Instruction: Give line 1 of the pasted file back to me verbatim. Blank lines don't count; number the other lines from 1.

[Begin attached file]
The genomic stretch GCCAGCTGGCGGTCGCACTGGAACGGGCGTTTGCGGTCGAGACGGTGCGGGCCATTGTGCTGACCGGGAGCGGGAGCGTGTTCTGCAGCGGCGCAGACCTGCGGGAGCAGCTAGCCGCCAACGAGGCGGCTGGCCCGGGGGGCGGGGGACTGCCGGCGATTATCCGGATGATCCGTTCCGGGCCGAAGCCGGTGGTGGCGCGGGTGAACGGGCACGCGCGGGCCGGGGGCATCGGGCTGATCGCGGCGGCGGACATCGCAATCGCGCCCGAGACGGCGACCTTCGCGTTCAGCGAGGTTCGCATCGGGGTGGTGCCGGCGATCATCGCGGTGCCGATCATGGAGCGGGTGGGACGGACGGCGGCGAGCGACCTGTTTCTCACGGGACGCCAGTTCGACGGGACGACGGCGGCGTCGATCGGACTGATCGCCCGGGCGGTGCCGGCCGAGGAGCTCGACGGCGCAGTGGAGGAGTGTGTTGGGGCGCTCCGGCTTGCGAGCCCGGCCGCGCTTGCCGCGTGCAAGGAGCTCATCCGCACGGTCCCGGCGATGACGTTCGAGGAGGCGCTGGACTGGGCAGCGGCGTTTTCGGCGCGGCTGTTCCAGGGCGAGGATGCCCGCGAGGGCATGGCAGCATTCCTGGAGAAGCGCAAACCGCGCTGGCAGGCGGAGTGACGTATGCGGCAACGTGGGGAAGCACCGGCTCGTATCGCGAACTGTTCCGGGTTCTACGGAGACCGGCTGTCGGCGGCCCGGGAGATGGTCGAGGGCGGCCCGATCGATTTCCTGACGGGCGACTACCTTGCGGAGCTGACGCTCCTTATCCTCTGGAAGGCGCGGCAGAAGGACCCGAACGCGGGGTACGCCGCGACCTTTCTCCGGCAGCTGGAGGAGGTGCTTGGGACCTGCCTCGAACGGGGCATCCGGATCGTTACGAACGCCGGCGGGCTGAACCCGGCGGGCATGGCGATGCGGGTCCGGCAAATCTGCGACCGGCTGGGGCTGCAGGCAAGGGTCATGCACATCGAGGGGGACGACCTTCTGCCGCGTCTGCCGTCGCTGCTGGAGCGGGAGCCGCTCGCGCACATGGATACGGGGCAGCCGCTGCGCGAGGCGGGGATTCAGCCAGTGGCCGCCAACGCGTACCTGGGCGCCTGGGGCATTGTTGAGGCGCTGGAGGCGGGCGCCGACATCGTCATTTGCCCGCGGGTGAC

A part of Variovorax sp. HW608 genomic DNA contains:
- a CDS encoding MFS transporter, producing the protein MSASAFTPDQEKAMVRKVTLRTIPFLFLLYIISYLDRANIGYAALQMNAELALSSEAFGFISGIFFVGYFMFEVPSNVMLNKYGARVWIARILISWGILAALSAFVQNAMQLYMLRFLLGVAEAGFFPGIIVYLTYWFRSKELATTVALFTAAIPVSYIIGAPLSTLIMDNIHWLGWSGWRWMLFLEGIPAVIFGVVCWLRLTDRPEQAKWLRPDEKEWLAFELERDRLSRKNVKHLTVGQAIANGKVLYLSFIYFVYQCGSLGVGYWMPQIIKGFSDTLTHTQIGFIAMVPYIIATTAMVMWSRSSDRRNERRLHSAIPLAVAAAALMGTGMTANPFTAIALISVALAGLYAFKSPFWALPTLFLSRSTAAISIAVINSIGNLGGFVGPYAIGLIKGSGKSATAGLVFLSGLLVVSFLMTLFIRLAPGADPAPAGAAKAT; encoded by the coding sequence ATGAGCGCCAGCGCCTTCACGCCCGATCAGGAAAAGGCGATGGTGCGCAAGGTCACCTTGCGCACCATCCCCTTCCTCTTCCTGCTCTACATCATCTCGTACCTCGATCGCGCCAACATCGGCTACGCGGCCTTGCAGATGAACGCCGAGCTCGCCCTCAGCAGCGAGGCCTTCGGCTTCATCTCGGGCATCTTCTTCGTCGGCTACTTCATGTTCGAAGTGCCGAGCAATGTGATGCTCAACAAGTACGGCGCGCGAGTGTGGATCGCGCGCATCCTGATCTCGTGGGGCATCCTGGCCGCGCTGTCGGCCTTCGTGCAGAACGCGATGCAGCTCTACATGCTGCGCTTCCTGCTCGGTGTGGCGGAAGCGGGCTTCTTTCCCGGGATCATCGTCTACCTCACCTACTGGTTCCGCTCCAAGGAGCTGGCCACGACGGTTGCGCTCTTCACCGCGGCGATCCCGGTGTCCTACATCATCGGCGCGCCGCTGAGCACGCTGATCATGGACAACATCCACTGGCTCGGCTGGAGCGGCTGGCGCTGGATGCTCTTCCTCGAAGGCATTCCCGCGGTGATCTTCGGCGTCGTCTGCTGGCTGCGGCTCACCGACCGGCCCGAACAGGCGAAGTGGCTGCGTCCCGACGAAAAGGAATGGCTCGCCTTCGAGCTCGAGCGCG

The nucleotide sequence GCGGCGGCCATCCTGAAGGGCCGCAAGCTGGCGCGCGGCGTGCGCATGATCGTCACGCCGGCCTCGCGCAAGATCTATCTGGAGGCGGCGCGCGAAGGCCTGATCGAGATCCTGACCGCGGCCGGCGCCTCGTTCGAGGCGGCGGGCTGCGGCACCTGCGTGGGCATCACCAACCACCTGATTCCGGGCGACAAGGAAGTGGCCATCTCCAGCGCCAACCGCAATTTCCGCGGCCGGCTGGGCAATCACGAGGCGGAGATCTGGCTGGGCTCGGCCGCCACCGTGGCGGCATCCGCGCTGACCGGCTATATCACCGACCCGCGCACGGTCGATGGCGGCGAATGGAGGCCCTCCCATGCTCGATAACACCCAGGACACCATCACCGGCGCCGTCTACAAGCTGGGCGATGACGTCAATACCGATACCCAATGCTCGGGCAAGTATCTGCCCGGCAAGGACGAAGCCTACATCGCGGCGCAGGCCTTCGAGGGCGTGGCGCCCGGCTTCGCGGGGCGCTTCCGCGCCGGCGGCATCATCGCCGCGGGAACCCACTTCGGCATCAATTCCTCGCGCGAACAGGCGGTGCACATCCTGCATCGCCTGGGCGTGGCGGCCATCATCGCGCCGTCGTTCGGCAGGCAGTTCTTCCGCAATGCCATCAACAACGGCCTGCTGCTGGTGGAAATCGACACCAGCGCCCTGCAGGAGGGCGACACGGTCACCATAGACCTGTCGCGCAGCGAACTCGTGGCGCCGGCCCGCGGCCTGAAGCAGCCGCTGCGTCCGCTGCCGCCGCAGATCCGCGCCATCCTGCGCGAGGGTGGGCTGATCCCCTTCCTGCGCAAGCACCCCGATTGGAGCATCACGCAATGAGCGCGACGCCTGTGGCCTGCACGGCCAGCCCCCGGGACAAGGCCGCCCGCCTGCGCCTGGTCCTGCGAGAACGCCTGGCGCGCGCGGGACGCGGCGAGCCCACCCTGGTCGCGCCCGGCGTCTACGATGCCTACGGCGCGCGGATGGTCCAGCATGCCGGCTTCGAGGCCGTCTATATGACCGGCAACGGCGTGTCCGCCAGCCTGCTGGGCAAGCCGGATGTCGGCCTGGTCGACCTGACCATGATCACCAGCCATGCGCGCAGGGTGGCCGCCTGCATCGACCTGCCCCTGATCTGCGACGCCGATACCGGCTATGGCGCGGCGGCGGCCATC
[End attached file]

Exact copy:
The genomic stretch GCCAGCTGGCGGTCGCACTGGAACGGGCGTTTGCGGTCGAGACGGTGCGGGCCATTGTGCTGACCGGGAGCGGGAGCGTGTTCTGCAGCGGCGCAGACCTGCGGGAGCAGCTAGCCGCCAACGAGGCGGCTGGCCCGGGGGGCGGGGGACTGCCGGCGATTATCCGGATGATCCGTTCCGGGCCGAAGCCGGTGGTGGCGCGGGTGAACGGGCACGCGCGGGCCGGGGGCATCGGGCTGATCGCGGCGGCGGACATCGCAATCGCGCCCGAGACGGCGACCTTCGCGTTCAGCGAGGTTCGCATCGGGGTGGTGCCGGCGATCATCGCGGTGCCGATCATGGAGCGGGTGGGACGGACGGCGGCGAGCGACCTGTTTCTCACGGGACGCCAGTTCGACGGGACGACGGCGGCGTCGATCGGACTGATCGCCCGGGCGGTGCCGGCCGAGGAGCTCGACGGCGCAGTGGAGGAGTGTGTTGGGGCGCTCCGGCTTGCGAGCCCGGCCGCGCTTGCCGCGTGCAAGGAGCTCATCCGCACGGTCCCGGCGATGACGTTCGAGGAGGCGCTGGACTGGGCAGCGGCGTTTTCGGCGCGGCTGTTCCAGGGCGAGGATGCCCGCGAGGGCATGGCAGCATTCCTGGAGAAGCGCAAACCGCGCTGGCAGGCGGAGTGACGTATGCGGCAACGTGGGGAAGCACCGGCTCGTATCGCGAACTGTTCCGGGTTCTACGGAGACCGGCTGTCGGCGGCCCGGGAGATGGTCGAGGGCGGCCCGATCGATTTCCTGACGGGCGACTACCTTGCGGAGCTGACGCTCCTTATCCTCTGGAAGGCGCGGCAGAAGGACCCGAACGCGGGGTACGCCGCGACCTTTCTCCGGCAGCTGGAGGAGGTGCTTGGGACCTGCCTCGAACGGGGCATCCGGATCGTTACGAACGCCGGCGGGCTGAACCCGGCGGGCATGGCGATGCGGGTCCGGCAAATCTGCGACCGGCTGGGGCTGCAGGCAAGGGTCATGCACATCGAGGGGGACGACCTTCTGCCGCGTCTGCCGTCGCTGCTGGAGCGGGAGCCGCTCGCGCACATGGATACGGGGCAGCCGCTGCGCGAGGCGGGGATTCAGCCAGTGGCCGCCAACGCGTACCTGGGCGCCTGGGGCATTGTTGAGGCGCTGGAGGCGGGCGCCGACATCGTCATTTGCCCGCGGGTGAC